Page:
Letters

Don't forget ACEs

I read with interest Dr. Suzanne Bennett Johnson's comments ("President's Column," April Monitor) about the obesity epidemic in the United States and the far-reaching medical and economic impact of this major health concern.

I was also heartened to see the article in the same April issue about the importance of treatment interventions for childhood trauma, and the mention of the ACE studies (ongoing CDC study about adverse childhood experiences) in this article. However, I was a bit disappointed that neither Dr. Johnson's well-written article, nor the article about trauma intervention mentioned ACE as a factor in the development of obesity. The ACE studies strongly support this correlation, and it was interesting that obesity was left out of the list of increased psychological and physiological consequences related to adverse childhood experiences in the trauma article. A recent study by Burke, et. al., in the June 2011 issue of Child Abuse and Neglect, found that children with ACE scores of four or more were significantly more likely to suffer from learning and behavioral problems as well as obesity.

I would like to have seen the Monitor do a better job of "connecting the dots" regarding the impact of adverse childhood experiences.

Sally Sexton, PsyD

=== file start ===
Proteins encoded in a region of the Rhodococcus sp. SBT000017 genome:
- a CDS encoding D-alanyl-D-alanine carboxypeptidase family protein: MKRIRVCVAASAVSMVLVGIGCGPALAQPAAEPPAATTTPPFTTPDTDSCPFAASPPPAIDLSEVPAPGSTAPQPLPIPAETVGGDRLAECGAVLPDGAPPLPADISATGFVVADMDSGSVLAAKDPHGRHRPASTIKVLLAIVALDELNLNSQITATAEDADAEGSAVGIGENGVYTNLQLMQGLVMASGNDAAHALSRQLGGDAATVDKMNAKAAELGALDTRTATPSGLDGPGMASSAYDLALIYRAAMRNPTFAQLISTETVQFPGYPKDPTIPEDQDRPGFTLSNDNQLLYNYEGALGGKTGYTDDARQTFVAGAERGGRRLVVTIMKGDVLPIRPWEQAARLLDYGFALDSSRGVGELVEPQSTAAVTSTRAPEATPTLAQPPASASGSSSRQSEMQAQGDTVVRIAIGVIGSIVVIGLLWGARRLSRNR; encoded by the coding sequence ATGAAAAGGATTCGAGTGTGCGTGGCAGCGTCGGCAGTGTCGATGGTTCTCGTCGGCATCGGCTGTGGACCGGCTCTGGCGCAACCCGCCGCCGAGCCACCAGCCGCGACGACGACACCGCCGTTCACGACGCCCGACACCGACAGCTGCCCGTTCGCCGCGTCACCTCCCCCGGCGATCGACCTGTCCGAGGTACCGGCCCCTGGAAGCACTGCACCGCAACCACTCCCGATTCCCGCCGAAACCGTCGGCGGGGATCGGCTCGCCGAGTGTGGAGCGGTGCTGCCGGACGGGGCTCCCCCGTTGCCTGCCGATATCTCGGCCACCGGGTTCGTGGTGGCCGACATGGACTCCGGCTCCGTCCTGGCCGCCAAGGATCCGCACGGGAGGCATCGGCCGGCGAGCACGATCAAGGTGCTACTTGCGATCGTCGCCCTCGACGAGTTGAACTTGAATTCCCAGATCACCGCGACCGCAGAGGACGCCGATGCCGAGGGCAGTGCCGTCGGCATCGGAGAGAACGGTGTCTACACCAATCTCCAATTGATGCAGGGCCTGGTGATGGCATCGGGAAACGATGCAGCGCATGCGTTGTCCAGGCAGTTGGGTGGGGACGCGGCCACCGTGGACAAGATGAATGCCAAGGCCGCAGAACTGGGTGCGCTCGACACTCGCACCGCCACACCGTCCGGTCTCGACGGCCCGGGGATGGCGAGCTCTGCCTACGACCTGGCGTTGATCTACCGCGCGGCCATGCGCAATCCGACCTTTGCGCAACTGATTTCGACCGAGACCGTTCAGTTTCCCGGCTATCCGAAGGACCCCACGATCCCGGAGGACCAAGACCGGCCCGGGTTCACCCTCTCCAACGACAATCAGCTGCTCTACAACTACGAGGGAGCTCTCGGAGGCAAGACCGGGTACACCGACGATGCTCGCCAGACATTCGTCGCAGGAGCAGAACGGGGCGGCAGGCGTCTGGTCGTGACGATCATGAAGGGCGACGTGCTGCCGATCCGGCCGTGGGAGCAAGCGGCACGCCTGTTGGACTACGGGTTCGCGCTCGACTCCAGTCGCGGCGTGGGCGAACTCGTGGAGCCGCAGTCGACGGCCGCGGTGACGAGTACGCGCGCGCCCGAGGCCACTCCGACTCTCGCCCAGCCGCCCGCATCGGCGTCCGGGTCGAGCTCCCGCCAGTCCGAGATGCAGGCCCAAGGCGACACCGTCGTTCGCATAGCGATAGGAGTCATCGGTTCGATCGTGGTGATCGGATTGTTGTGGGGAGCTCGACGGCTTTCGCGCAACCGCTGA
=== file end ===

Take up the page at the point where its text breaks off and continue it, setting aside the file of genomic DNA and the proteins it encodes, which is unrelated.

Scottsbluff, Neb.

Fourth Amendment rights

Regarding the "Judicial Notebook" column in the May Monitor, it is not for psychological research to influence constitutional interpretations. The Constitution is our foundational law, which tells the government what it cannot do — in this case, unreasonable searches. This is a legal issue of what constitutes an unreasonable search, not an issue of people's expectation of privacy. As we know, people's opinions can change from generation to generation, while the Constitution needs to remain the same. We also know that people's expectations often do not fit reality; in a matter of constitutional law, the justices need to weigh the facts of the case, not how an individual perceives the world. Personal embarrassment should not be the concern of psychologists, but whether or not the government is constrained to a proper level by the Fourth Amendment. If embarrassment were the basis of the decision, then no person could be tried for a crime because it would be embarrassing to them. If all psychological research can do is inform the court of fluid public opinions and expectations, then it should stay away.

Jonathan Zappala
Catholic University of America student


Please send letters to Sara Martin, Monitor  Editor. Letters should be no more than 250 words and may be edited for space and clarity.